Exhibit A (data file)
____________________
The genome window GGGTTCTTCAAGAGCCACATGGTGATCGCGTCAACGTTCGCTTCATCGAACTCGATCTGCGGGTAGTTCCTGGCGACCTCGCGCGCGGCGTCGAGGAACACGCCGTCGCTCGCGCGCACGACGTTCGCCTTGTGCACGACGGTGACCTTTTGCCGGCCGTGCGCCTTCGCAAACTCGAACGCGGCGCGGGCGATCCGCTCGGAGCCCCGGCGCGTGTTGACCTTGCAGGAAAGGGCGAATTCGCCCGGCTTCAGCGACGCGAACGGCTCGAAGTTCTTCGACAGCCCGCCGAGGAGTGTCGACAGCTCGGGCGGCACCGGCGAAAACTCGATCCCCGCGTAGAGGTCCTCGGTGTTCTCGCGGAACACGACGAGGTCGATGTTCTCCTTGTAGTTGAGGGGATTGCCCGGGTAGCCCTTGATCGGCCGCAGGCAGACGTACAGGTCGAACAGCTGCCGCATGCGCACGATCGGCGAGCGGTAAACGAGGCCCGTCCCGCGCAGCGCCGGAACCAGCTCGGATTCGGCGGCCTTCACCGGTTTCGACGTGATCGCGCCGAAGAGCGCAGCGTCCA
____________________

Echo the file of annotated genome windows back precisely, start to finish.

The genome window GGGTTCTTCAAGAGCCACATGGTGATCGCGTCAACGTTCGCTTCATCGAACTCGATCTGCGGGTAGTTCCTGGCGACCTCGCGCGCGGCGTCGAGGAACACGCCGTCGCTCGCGCGCACGACGTTCGCCTTGTGCACGACGGTGACCTTTTGCCGGCCGTGCGCCTTCGCAAACTCGAACGCGGCGCGGGCGATCCGCTCGGAGCCCCGGCGCGTGTTGACCTTGCAGGAAAGGGCGAATTCGCCCGGCTTCAGCGACGCGAACGGCTCGAAGTTCTTCGACAGCCCGCCGAGGAGTGTCGACAGCTCGGGCGGCACCGGCGAAAACTCGATCCCCGCGTAGAGGTCCTCGGTGTTCTCGCGGAACACGACGAGGTCGATGTTCTCCTTGTAGTTGAGGGGATTGCCCGGGTAGCCCTTGATCGGCCGCAGGCAGACGTACAGGTCGAACAGCTGCCGCATGCGCACGATCGGCGAGCGGTAAACGAGGCCCGTCCCGCGCAGCGCCGGAACCAGCTCGGATTCGGCGGCCTTCACCGGTTTCGACGTGATCGCGCCGAAGAGCGCAGCGTCCA